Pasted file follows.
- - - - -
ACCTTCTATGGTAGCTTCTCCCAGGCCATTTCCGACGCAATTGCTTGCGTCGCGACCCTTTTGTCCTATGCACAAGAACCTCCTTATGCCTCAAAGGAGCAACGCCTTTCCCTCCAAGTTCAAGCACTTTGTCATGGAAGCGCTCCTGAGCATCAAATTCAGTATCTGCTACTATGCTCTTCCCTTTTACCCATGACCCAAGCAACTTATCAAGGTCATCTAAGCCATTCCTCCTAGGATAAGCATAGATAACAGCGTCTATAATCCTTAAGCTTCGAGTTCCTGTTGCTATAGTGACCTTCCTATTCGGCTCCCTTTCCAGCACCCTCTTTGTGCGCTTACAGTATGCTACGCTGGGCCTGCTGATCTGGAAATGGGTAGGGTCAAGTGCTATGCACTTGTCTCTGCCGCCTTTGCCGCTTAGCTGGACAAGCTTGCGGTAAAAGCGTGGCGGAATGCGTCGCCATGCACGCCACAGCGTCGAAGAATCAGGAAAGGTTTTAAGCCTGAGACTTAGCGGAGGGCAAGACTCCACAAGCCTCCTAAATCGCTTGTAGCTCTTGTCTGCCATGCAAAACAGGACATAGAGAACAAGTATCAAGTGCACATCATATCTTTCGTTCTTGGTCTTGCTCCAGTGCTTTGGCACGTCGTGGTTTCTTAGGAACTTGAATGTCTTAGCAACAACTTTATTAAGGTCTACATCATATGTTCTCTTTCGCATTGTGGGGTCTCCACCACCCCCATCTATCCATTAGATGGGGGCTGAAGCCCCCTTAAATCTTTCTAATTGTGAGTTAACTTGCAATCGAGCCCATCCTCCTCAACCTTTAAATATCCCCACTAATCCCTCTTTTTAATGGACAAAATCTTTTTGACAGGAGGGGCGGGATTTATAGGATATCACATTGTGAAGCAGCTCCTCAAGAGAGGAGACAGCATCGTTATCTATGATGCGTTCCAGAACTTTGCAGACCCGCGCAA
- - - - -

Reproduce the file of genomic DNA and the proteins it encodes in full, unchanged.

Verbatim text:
ACCTTCTATGGTAGCTTCTCCCAGGCCATTTCCGACGCAATTGCTTGCGTCGCGACCCTTTTGTCCTATGCACAAGAACCTCCTTATGCCTCAAAGGAGCAACGCCTTTCCCTCCAAGTTCAAGCACTTTGTCATGGAAGCGCTCCTGAGCATCAAATTCAGTATCTGCTACTATGCTCTTCCCTTTTACCCATGACCCAAGCAACTTATCAAGGTCATCTAAGCCATTCCTCCTAGGATAAGCATAGATAACAGCGTCTATAATCCTTAAGCTTCGAGTTCCTGTTGCTATAGTGACCTTCCTATTCGGCTCCCTTTCCAGCACCCTCTTTGTGCGCTTACAGTATGCTACGCTGGGCCTGCTGATCTGGAAATGGGTAGGGTCAAGTGCTATGCACTTGTCTCTGCCGCCTTTGCCGCTTAGCTGGACAAGCTTGCGGTAAAAGCGTGGCGGAATGCGTCGCCATGCACGCCACAGCGTCGAAGAATCAGGAAAGGTTTTAAGCCTGAGACTTAGCGGAGGGCAAGACTCCACAAGCCTCCTAAATCGCTTGTAGCTCTTGTCTGCCATGCAAAACAGGACATAGAGAACAAGTATCAAGTGCACATCATATCTTTCGTTCTTGGTCTTGCTCCAGTGCTTTGGCACGTCGTGGTTTCTTAGGAACTTGAATGTCTTAGCAACAACTTTATTAAGGTCTACATCATATGTTCTCTTTCGCATTGTGGGGTCTCCACCACCCCCATCTATCCATTAGATGGGGGCTGAAGCCCCCTTAAATCTTTCTAATTGTGAGTTAACTTGCAATCGAGCCCATCCTCCTCAACCTTTAAATATCCCCACTAATCCCTCTTTTTAATGGACAAAATCTTTTTGACAGGAGGGGCGGGATTTATAGGATATCACATTGTGAAGCAGCTCCTCAAGAGAGGAGACAGCATCGTTATCTATGATGCGTTCCAGAACTTTGCAGACCCGCGCAA